Peel Hunt, the London broker for mid and small-cap companies, said its revenue dropped by almost a quarter in the six months to 28 September, immediately prior to its £280m listing on London’s AIM market at the end of that month.
Revenue sank 23.4 per cent to £71.4m, down from £93.2m in the same period a year earlier, which the City broker said was in line with its expectations, after its “exceptional trading and heightened market activity” due to the pandemic in the first half last year reverted to more normal levels in the last six months.
Profit before tax more than halved to £29.5m, down from £56.6m a year earlier, which it largely attributed to the costs of its IPO at the end of September.
Its net assets were the only thing that remained constant, at £50.0m, in line with last year’s £50.1m, they increased by net proceeds when it raised £112m for its listing.
Investors will be keeping an eye on where £40m of this funding, which was earmarked for investments into the broker’s next phase of growth, will be spent.
Peel Hunt said it had increased its headcount by double-digit percentage points in the period, and otherwise said its outlook for future growth “remains positive”, but didn’t specify any particular tech investments.
It did, however, say the firm had signed a long-term five-year agreement with the leading provider of trading and order management systems, giving it “flexibility and the capacity to continue to grow.”
Its investment banking arm achieved record results in the period, with revenue up 43 per cent to £32.7m, retainer income surging 15 per cent due to new client wins, and the average market cap of its clients rose by 15 per cent to £731.2m, up from £632.6m a year earlier.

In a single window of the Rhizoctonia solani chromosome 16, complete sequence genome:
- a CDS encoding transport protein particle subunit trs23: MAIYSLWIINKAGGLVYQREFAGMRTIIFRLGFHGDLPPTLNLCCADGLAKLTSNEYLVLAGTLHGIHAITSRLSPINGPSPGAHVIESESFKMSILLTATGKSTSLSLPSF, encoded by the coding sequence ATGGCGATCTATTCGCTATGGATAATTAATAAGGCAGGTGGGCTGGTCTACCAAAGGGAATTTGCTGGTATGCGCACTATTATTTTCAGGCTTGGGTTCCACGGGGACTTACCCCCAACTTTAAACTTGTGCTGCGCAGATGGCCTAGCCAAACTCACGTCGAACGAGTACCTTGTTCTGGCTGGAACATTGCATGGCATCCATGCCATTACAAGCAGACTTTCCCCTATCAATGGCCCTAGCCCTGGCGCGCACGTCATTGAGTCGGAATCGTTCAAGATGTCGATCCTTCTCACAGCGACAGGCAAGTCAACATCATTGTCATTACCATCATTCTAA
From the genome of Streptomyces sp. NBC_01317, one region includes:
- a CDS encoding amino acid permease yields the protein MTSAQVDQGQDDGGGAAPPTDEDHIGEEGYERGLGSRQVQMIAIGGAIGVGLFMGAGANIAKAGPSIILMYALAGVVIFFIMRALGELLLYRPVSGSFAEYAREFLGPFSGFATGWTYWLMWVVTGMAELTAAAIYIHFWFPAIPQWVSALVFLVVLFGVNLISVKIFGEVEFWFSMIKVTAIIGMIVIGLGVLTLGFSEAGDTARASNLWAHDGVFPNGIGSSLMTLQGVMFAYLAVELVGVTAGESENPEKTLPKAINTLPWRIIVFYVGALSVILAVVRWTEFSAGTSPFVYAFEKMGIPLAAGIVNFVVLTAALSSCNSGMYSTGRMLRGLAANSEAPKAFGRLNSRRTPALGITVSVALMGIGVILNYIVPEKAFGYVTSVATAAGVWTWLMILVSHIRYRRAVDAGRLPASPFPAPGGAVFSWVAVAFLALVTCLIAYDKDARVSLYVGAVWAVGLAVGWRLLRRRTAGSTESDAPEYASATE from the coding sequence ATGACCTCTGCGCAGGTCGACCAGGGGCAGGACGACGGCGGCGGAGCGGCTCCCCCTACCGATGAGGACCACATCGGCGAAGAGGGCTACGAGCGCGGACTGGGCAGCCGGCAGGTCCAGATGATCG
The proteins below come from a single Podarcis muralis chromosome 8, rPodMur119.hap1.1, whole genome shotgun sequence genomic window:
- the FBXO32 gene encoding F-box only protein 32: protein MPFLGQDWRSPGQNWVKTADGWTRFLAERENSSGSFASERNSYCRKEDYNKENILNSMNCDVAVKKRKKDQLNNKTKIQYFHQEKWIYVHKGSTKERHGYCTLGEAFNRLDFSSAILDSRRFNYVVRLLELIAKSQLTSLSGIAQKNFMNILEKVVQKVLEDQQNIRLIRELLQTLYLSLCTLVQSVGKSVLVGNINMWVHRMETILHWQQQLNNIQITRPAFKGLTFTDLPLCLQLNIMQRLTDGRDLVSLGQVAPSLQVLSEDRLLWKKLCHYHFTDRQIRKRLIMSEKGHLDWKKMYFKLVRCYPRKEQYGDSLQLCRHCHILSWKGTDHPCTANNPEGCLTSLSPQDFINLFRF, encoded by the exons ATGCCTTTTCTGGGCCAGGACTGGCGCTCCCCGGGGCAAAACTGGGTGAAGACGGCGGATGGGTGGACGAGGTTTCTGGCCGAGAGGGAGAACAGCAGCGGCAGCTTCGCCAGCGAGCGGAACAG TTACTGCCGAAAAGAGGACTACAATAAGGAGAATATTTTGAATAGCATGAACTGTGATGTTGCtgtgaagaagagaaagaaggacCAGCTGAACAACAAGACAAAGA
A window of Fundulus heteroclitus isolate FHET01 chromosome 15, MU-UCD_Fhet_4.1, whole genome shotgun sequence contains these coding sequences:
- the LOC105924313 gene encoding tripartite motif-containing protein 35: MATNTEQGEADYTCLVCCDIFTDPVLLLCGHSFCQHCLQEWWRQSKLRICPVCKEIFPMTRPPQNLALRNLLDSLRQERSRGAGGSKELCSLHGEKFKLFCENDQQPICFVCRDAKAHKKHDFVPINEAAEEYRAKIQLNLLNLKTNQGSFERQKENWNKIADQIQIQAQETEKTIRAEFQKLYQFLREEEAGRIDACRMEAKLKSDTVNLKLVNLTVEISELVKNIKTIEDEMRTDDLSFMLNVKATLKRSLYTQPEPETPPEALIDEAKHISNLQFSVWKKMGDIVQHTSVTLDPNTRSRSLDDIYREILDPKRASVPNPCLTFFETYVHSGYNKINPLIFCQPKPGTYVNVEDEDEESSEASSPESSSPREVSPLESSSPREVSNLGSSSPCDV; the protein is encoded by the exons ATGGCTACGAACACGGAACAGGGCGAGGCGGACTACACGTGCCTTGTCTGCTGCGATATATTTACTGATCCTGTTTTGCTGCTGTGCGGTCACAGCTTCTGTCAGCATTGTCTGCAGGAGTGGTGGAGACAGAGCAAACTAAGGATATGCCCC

“We continue to grow our number of retained Investment Banking clients and have a healthy deal pipeline with a strong balance of transactions,” said CEO Steven Fine.
“We’re well positioned to execute our growth plans, which include opening a European office to support our growing distribution franchise across the continent. We remain on track to deliver on our budget for the year.”
In addition to its trading services, the group provides corporate broking and equity research. As at the end of September, it had 162 corporate clients with an average market cap of around £775m, and distributed its research to over 1,200 institutions.
It’s a more lacklustre set of results than the ones Peel Hunt reported alongside its intention to float in September, which included a full-year revenue surge to £197m in the year to March 2021, up from £96m the year earlier.
Trading activity for the broker had boomed during peak pandemic, as companies sought cash to weather the first economic lockdown and then sustain a wider recovery.
Founded in 1989, Peel Hunt was majority-owned by current and former employees before its IPO, after staff and investors led a buyout of the company from Belgian bank KBC in 2001.